Guyana seeks Islamic bank funding for technical-vocational training for oil sector jobs

Guyana has asked the Islamic Development Bank (IsDB) to finance the training of local persons for the emerging oil and gas sector, even as top officials said foreigners would have to be employed if there are insufficient Guyanese to fill vacancies.

“A reverse linkage programme in technical and vocational training with emphasis on addressing the critical needs of our emerging oil and gas sector,” is one of several priority areas Finance Minister, Winston Jordan recently told the 44th annual meeting of the Islamic Bank Group held in Morocco.

Jordan’s announcement that Guyana wants to tap into IsDB funding coincided with the Head of the Department of Energy, Dr. Mark Bynoe’s disclosure to congregants of the Revealed Word Christian Center in Georgetown that oil industry companies were being asked to give priority to employing Guyanese. If the skills, he said, are unavailable the companies have to turn their attention to the overseas labour market.

“Part of the Department’s responsibility is to ensure Guyanese get what we call first consideration. But you won’t get first consideration just for the sake of first consideration. You have to have equal skills and equal competencies so if there are two jobs and the Guyanese can do it, we ask the companies that Guyanese must be employed first but if the Guyanese doesn’t have the skill then we have to build that skill going forward but in the interim we may be forced to employ someone else,” he said.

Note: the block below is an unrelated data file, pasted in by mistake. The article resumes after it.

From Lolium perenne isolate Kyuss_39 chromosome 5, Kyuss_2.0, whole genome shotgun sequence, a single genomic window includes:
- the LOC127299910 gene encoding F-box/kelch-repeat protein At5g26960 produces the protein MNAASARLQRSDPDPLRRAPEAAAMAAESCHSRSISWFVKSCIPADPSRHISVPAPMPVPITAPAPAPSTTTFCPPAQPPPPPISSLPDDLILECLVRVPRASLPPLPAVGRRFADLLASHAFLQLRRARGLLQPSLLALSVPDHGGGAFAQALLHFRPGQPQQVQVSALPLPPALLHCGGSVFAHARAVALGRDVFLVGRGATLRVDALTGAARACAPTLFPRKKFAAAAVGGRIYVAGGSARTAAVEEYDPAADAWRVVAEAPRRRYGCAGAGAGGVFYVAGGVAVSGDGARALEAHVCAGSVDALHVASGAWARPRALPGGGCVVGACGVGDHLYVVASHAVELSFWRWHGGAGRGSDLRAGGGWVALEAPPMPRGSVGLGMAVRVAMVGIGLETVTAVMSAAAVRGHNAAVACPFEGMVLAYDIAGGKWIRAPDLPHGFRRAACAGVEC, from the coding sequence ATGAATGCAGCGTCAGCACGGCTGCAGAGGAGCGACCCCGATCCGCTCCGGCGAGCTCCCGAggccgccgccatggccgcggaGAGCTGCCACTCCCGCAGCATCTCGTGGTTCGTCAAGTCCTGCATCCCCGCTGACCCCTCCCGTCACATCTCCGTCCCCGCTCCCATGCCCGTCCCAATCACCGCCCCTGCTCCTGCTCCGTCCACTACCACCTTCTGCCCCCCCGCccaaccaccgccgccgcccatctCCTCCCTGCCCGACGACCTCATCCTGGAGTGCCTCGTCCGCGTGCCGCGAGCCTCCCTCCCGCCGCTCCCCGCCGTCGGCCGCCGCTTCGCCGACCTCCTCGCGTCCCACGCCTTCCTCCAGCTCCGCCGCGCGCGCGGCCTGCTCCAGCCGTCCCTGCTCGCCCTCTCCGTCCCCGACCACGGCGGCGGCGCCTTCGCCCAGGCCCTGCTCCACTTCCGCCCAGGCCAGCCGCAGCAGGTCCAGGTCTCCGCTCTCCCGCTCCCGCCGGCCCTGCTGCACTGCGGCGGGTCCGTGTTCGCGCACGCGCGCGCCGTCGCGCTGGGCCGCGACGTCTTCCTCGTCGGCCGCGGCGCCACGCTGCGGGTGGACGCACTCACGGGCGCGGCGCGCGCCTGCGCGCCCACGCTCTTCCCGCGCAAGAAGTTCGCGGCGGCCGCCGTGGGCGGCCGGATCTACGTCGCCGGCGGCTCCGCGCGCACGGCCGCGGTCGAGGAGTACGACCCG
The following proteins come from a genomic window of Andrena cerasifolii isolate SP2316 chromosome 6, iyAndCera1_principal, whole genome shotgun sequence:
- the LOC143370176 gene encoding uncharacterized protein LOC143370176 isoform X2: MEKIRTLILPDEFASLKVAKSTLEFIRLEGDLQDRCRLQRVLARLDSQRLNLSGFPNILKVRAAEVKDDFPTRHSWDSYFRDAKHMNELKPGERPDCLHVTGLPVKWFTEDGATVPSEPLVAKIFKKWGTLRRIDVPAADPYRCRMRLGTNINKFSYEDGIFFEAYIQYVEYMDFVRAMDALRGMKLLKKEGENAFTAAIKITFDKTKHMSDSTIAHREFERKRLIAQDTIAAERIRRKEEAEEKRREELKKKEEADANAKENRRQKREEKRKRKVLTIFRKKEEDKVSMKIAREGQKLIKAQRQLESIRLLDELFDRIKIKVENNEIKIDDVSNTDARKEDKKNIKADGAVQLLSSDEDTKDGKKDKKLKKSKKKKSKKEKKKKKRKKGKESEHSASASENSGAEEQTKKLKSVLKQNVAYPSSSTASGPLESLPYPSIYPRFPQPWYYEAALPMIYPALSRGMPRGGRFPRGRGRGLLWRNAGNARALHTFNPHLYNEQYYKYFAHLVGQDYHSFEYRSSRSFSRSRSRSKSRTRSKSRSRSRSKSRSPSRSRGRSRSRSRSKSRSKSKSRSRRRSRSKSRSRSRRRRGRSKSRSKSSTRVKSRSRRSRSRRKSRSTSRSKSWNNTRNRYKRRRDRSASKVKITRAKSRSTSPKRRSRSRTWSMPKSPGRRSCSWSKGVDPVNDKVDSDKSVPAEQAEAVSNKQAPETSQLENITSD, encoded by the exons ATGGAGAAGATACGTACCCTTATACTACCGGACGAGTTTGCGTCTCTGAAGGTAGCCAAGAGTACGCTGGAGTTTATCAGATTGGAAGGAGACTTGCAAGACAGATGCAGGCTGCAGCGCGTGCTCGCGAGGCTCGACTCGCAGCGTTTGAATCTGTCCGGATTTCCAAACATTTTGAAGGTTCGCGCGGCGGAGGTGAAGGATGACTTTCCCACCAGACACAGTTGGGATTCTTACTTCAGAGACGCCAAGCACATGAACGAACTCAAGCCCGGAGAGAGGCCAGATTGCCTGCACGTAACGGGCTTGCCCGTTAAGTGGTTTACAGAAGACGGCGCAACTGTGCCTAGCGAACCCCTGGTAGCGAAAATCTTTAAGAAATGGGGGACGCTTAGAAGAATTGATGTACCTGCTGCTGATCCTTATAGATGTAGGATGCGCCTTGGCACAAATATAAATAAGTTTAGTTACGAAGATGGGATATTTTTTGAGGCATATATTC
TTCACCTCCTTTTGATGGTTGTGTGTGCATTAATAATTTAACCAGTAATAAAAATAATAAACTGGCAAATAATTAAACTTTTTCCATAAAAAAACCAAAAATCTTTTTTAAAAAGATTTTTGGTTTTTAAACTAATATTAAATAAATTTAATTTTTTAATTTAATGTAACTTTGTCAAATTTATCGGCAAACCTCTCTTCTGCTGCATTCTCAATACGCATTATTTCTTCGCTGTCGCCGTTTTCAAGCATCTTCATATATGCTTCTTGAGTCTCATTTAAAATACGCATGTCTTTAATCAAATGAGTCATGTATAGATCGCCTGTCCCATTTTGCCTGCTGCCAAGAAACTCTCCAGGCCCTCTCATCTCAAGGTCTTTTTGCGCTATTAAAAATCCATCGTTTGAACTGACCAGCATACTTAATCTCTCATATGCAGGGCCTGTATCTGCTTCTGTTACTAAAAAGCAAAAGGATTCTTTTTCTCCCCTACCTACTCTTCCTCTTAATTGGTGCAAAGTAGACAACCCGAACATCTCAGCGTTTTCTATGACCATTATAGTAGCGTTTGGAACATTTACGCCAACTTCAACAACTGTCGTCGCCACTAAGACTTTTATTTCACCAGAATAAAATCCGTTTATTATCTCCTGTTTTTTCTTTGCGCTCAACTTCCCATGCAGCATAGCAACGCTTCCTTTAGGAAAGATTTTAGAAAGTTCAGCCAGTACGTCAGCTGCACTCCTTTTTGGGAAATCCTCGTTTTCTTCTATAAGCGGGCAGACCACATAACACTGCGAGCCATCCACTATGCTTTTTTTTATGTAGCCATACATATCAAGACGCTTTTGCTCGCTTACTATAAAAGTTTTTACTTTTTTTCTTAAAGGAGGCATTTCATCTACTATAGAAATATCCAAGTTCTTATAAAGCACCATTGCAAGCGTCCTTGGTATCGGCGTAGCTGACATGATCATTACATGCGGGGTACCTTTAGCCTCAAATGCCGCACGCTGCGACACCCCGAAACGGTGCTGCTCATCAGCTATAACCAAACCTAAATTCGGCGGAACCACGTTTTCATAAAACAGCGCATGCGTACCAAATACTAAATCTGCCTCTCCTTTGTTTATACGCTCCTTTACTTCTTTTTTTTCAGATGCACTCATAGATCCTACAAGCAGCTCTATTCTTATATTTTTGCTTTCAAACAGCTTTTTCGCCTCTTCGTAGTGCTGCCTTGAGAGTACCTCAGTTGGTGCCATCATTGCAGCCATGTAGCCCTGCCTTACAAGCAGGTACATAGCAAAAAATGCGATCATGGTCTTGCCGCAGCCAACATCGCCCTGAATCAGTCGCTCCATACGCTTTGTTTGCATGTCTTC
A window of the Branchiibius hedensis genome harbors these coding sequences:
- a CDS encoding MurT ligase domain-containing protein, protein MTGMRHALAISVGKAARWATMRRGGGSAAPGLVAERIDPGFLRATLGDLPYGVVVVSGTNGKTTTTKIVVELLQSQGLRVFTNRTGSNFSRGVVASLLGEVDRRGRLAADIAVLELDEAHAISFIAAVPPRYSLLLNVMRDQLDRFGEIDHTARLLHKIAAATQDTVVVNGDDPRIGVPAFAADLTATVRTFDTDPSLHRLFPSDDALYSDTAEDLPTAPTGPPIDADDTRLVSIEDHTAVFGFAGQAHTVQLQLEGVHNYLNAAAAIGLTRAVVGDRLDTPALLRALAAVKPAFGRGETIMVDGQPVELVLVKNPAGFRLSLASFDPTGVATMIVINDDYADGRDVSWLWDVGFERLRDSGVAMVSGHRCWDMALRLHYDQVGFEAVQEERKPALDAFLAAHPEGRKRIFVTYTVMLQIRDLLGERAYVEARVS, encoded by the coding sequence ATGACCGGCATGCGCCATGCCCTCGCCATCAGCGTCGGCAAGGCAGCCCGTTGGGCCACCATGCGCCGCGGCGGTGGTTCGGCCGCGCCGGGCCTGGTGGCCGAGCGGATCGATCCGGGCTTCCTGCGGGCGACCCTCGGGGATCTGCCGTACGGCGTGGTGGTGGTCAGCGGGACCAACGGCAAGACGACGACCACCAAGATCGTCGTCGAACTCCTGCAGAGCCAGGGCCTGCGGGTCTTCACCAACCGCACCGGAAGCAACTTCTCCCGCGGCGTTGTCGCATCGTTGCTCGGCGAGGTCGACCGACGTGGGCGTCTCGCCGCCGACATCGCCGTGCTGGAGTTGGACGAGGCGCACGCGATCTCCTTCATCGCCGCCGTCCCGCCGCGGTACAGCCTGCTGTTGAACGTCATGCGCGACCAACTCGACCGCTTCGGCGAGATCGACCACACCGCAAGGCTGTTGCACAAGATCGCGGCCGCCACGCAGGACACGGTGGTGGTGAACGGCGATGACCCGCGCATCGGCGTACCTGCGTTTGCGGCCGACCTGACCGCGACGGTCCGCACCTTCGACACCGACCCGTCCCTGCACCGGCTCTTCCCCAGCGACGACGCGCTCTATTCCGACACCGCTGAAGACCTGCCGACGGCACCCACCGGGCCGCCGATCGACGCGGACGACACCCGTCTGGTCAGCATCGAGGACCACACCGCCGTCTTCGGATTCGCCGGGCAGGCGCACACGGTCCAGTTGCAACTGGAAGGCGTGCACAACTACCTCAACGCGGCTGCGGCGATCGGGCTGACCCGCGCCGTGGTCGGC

Bynoe said that of last year, 1,071 Guyanese, up from 458, were hired directly by the oil and gas sector. He said government has asked ExxonMobil to report every quarter on its contribution amount.

He said a range of job opportunities were available for electrical engineers, mechanical engineers and welders, among other trade skills.

During the question and answer session, a member of the congregation asked what provision could be made for the youths, who were at the street corners, but could deliver high-quality work. Scott said they would have to go to the CTVET office and undergo a variety of tests to prove their competency before they are awarded certificates.

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